These authors contributed equally to this work.
NUCLEAR MONOPLOIDY AND ASEXUAL PROPAGATION OF NANNOCHLOROPSIS OCEANICA (EUSTIGMATOPHYCEAE) AS REVEALED BY ITS GENOME SEQUENCE1
Article first published online: 23 SEP 2011
© 2011 Phycological Society of America
Journal of Phycology
Volume 47, Issue 6, pages 1425–1432, December 2011
How to Cite
Pan, K., Qin, J., Li, S., Dai, W., Zhu, B., Jin, Y., Yu, W., Yang, G. and Li, D. (2011), NUCLEAR MONOPLOIDY AND ASEXUAL PROPAGATION OF NANNOCHLOROPSIS OCEANICA (EUSTIGMATOPHYCEAE) AS REVEALED BY ITS GENOME SEQUENCE. Journal of Phycology, 47: 1425–1432. doi: 10.1111/j.1529-8817.2011.01057.x
Received 13 January 2011. Accepted 11 May 2011.
This article was published online on September 23, 2011. A spelling error in the title was subsequently identified. This notice is included in the online and print versions to indicate that both have been corrected September 29, 2011.
- Issue published online: 1 DEC 2011
- Article first published online: 23 SEP 2011
- asexual reproduction;
- genome sequencing;
- Nannochloropsis oceanica;
- polyunsaturated fatty acid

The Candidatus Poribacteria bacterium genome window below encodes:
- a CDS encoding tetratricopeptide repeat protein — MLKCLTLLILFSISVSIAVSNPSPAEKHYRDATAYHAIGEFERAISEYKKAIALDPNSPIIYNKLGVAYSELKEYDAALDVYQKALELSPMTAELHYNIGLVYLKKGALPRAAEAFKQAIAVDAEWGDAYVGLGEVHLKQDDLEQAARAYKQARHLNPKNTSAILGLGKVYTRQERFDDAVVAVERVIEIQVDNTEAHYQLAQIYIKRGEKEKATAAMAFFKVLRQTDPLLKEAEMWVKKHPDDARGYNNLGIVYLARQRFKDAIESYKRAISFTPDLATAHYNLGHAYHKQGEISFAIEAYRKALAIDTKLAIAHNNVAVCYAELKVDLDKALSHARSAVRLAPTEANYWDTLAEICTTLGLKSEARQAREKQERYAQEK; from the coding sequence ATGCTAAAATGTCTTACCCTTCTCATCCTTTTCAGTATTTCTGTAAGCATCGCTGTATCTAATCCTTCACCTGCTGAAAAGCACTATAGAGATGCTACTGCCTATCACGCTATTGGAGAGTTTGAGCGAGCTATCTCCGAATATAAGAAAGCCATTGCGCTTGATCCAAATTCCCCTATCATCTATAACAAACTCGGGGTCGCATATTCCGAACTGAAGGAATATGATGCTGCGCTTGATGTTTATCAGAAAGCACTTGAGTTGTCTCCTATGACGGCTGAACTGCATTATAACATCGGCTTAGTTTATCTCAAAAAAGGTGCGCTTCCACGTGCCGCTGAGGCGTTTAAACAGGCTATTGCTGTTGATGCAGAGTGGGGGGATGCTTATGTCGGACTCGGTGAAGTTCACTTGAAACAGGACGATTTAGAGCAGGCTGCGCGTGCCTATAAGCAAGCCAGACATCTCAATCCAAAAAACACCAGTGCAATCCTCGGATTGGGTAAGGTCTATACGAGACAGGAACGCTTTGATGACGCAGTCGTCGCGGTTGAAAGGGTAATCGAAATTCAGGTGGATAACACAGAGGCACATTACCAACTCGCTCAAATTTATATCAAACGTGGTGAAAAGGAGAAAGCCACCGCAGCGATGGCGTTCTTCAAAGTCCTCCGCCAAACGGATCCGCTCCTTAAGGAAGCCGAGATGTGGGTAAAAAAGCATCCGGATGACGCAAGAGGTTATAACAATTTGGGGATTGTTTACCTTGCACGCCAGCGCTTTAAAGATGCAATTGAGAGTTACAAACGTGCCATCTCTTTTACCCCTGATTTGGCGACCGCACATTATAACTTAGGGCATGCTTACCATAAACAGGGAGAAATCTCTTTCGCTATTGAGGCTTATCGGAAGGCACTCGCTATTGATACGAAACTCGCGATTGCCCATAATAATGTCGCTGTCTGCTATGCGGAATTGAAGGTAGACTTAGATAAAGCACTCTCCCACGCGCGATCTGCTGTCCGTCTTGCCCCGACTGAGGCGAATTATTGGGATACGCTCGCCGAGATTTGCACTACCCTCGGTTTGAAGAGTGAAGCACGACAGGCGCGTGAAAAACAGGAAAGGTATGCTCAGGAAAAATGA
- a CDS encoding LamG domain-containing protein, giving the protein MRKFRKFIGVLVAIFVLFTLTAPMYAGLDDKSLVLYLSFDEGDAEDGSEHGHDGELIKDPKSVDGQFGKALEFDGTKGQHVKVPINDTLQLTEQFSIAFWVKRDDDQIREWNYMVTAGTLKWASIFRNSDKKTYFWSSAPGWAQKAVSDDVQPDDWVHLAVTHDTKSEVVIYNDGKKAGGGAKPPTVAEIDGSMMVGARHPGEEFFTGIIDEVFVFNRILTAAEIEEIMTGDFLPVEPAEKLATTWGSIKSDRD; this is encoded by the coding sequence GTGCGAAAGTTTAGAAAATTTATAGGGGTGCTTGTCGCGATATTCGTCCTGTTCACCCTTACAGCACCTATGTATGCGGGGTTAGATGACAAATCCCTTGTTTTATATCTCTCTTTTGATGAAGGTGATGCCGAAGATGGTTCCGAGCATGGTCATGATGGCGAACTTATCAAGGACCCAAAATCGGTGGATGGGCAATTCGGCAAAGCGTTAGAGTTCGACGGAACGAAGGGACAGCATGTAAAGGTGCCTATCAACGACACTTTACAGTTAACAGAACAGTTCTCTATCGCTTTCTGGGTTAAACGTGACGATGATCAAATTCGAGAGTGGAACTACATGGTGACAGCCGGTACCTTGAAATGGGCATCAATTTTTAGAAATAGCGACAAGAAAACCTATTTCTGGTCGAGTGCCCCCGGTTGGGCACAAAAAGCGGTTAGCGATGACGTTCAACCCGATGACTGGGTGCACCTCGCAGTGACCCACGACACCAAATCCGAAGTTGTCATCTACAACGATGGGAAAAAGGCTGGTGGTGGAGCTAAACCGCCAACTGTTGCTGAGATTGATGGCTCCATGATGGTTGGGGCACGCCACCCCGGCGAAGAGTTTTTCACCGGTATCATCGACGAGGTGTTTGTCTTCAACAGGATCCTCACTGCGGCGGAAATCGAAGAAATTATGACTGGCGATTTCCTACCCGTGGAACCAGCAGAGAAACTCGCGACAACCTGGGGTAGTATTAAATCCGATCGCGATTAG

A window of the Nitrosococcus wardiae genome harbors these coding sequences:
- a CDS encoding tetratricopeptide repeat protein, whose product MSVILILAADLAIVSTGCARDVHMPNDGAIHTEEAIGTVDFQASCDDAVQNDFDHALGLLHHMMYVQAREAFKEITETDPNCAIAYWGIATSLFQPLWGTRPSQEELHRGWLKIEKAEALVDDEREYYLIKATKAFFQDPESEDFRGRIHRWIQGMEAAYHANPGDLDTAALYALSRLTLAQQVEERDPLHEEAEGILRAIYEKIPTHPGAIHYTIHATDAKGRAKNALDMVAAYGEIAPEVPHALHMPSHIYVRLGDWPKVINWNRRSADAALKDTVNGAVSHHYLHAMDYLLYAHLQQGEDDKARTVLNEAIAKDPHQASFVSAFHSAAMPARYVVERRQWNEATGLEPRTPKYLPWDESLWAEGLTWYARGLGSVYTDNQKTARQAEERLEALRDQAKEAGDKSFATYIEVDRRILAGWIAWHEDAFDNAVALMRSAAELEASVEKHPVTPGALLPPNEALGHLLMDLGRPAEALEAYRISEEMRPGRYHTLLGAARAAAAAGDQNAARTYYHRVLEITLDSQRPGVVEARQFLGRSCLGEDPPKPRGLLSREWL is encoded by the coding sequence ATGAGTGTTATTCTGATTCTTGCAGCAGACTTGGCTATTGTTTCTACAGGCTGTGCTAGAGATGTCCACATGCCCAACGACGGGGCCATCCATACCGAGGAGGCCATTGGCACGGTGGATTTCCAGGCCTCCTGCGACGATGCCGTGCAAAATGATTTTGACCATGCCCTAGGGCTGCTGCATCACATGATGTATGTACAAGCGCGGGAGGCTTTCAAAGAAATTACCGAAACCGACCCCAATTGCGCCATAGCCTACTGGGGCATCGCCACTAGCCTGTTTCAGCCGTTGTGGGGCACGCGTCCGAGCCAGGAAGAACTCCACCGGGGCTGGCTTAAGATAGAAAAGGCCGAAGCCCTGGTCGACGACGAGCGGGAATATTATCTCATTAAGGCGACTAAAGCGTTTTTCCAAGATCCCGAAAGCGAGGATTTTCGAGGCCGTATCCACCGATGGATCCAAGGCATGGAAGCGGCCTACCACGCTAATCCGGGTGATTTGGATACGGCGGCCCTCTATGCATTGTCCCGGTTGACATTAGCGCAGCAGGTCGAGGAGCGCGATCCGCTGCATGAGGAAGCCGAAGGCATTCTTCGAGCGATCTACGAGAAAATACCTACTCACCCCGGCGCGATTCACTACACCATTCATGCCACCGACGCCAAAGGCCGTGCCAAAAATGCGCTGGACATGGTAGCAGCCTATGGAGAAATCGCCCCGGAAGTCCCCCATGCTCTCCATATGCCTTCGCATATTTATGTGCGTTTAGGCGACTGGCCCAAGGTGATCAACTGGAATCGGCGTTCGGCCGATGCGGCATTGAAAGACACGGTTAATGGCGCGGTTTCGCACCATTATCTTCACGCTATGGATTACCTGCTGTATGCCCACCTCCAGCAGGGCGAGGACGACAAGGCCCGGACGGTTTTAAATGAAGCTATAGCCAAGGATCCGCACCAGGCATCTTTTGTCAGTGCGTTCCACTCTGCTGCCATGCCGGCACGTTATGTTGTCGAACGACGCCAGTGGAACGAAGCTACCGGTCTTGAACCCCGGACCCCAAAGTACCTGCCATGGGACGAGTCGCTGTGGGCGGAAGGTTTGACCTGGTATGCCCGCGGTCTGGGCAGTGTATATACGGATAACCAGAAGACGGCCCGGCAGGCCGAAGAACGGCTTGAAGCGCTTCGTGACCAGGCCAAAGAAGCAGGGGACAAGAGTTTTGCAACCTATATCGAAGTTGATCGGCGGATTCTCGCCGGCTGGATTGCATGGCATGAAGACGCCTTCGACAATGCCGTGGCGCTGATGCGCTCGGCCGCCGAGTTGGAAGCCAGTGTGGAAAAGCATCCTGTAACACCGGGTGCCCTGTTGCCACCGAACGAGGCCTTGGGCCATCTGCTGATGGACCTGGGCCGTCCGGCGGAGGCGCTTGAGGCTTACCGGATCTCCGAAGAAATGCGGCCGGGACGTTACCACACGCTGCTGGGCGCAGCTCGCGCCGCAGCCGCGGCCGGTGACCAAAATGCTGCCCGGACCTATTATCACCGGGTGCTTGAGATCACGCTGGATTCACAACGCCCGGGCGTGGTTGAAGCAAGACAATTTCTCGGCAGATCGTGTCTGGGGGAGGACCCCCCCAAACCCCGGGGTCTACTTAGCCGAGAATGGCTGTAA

Species in genus Nannochloropsis are promising candidates for both biofuel and biomass production due to their ability to accumulate rich fatty acids and grow fast; however, their sexual reproduction has not been studied. It is clear that the construction of their metabolic pathways, such as that of polyunsaturated fatty acid (PUFA) biosynthesis, and understanding of their biological characteristics, such as nuclear ploidy and reproductive strategy, will certainly facilitate their genetic improvement through gene engineering and mutation and clonal expansion. In this study, the genome of N. oceanica S. Suda et Miyashita was sequenced with the next-generation Illumina GA sequencing technologies. The genome was ∼30 Mb in size, which contained 11,129 protein-encoding genes. Of them, 59.65% were annotated by aligning with those in diverse protein databases, and 29.68% were assigned at least one function described in the Kyoto Encyclopedia of Genes and Genomes (KEGG) database. Less frequent polymorphic nucleotides (one in 22.06 kb) and the obvious deviation from 1:1 (major:minor, minor ≥10) expectation indicated the nuclear monoploidy of N. oceanica. The lack of the majority of meiosis-specific proteins implied the asexual reproduction of this alga. In combination, the nuclear monoploidy and asexual propagation led us to favor the hypothesis that N. oceanica was a premeiotic or ameiotic alga. In addition, sequence similarity-based searching identified the elongase- and desaturase-encoding genes involved in the biosynthesis of long-chain PUFAs, which provided the genetic basis of its rich content of eicosapentaenoic acid (EPA). The functional genes and their metabolic pathways profiled against its genome sequence will facilitate its integrative investigations.